SYDNEY – A measure of Australian consumer sentiment slid for an eighth straight month to match pandemic lows in July as the surging cost of living and rising interest rates darkened the national mood.
The Westpac-Melbourne Institute index of consumer sentiment released on Tuesday slid 3.0% in July from June, when it dropped 4.5%. The index was down 23% from July last year at 83.8, meaning pessimists far outnumbered optimists.
Westpac chief economist Bill Evans noted sentiment had now tumbled almost 20% since December, the sort of extended slide usually associated with global shocks or recessions.
A separate weekly survey from ANZ showed a drop of 2.5% in its confidence index as consumers feared inflation could hit 6% in the months ahead. Figures for the June quarter due later this month are likely to show inflation is already around 6%.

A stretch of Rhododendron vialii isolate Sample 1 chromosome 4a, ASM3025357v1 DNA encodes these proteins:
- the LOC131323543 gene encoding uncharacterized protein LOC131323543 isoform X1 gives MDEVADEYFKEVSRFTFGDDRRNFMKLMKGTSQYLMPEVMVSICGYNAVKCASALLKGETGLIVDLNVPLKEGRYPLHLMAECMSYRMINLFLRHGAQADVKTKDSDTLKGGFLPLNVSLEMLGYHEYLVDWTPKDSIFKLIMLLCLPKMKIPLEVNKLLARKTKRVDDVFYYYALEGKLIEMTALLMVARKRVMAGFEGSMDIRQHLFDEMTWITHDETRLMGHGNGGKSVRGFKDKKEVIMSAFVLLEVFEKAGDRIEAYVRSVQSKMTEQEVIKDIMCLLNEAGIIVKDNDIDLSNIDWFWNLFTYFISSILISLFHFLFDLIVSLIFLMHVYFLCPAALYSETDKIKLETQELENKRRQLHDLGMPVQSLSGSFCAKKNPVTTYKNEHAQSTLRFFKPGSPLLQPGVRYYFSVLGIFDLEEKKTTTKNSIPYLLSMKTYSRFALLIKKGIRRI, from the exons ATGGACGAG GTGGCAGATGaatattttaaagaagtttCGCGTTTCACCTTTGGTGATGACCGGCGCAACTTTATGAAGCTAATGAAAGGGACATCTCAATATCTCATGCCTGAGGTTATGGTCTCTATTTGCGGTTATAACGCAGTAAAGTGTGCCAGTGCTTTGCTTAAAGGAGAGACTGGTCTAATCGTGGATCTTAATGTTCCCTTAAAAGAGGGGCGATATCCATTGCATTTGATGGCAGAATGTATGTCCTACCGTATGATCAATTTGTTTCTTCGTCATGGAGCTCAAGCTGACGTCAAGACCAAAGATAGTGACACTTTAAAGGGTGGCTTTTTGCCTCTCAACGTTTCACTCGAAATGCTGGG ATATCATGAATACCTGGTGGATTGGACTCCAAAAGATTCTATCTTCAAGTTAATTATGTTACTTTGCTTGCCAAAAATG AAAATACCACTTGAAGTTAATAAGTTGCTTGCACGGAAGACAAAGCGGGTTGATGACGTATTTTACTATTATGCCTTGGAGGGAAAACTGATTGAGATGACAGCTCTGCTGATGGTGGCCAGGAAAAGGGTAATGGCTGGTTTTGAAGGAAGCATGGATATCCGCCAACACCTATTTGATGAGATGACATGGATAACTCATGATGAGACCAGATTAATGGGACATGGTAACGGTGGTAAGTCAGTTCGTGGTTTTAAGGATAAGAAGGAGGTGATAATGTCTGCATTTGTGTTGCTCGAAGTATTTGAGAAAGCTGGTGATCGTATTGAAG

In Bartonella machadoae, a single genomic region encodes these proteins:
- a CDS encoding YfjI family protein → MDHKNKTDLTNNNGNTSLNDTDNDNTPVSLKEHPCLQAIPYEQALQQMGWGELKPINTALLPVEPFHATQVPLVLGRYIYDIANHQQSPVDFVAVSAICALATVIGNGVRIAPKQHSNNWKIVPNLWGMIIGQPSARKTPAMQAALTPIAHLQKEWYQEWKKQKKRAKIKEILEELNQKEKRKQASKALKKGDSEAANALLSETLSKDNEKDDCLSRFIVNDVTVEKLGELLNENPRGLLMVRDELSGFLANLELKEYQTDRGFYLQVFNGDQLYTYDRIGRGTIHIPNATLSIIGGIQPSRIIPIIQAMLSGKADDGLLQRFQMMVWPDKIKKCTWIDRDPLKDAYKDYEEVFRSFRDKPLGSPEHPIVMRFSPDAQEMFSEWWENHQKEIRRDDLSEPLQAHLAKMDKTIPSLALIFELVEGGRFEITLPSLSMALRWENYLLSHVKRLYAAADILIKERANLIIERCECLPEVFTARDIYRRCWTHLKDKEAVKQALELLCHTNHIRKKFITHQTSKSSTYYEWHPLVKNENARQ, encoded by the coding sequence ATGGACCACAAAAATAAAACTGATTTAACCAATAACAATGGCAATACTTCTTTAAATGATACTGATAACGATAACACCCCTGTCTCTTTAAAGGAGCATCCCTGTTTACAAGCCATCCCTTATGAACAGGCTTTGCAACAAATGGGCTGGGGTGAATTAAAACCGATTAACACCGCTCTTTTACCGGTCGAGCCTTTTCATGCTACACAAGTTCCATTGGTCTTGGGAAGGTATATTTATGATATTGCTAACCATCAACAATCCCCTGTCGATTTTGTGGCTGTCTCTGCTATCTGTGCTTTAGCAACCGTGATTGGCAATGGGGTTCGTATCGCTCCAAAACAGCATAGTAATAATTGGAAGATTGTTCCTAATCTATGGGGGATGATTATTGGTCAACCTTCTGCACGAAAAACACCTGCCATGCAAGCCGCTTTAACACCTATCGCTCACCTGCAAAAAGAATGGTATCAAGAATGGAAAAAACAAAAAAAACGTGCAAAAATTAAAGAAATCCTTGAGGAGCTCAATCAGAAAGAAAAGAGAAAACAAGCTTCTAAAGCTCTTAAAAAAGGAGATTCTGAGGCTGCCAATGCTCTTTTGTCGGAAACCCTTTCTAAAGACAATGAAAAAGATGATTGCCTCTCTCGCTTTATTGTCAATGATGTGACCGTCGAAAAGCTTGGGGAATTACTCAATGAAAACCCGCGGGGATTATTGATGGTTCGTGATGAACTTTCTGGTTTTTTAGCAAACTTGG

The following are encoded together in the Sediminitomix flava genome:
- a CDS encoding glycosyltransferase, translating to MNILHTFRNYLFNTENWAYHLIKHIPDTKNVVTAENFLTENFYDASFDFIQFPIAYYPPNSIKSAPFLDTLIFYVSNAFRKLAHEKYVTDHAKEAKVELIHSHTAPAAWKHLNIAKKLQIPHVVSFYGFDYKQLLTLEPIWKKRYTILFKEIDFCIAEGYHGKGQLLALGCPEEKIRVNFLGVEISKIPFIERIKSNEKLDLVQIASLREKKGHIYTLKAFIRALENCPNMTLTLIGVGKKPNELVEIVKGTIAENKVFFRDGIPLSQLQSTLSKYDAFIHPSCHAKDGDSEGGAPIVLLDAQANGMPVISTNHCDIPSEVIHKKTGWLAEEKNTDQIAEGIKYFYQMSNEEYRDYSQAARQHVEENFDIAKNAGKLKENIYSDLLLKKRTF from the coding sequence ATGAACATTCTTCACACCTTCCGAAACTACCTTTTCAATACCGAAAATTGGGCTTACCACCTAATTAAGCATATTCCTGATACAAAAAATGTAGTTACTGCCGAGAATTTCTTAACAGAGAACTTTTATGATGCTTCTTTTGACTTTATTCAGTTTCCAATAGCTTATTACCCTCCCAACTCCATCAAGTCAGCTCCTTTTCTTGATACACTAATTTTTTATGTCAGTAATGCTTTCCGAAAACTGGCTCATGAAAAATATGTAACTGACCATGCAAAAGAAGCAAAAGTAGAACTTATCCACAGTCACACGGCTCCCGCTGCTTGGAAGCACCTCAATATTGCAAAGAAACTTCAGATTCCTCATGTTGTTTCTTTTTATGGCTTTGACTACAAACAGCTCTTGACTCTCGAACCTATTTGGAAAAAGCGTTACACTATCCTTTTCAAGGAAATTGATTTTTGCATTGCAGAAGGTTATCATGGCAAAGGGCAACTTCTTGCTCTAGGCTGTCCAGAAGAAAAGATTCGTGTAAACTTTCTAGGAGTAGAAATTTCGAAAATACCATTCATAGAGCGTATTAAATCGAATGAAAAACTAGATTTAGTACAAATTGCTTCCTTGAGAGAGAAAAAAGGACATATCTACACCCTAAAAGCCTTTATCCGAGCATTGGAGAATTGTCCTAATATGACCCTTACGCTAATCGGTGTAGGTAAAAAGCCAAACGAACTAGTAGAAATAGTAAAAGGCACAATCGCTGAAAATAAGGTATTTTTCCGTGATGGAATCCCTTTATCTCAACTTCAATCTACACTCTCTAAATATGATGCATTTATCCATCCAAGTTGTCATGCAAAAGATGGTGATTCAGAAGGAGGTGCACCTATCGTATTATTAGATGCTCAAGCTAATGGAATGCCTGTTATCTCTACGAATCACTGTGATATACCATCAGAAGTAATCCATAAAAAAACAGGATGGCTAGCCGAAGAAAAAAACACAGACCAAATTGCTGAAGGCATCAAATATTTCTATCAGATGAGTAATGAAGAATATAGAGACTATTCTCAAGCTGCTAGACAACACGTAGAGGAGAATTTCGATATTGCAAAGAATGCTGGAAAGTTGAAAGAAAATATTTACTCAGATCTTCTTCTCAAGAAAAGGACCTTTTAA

The gloom partly reflected the Reserve Bank of Australia’s (RBA) decision last week to raise interest rates by another 50 basis points to 1.35%, warning that more would be needed to restrain runaway inflation.
Analysts at ANZ noted that confidence among mortgage holders has fallen 25% since April, while confidence for renters was down just 4%.
“The cash rate has increased at a faster pace than we have seen in any cycle since 1994 and this is clearly unsettling for consumers also facing a sharp rise in the cost of living,” said Westpac’s Evans.
The rise in borrowing costs adds to pressures from higher petrol prices, housing and food, and saw Westpac’s measure of family finances compared with a year ago fall 2.8%.
The outlook for finances over the next 12 months did edge up 0.1%, but that followed a 7.6% dive in June and a measure of whether it was a good time to buy a major household item slipped 0.9%.
The measure of the economic outlook for the next 12 months dropped 4.2%, while the outlook for the next five years fell 6.7%.
(Reporting by Wayne Cole; Editing by Sam Holmes)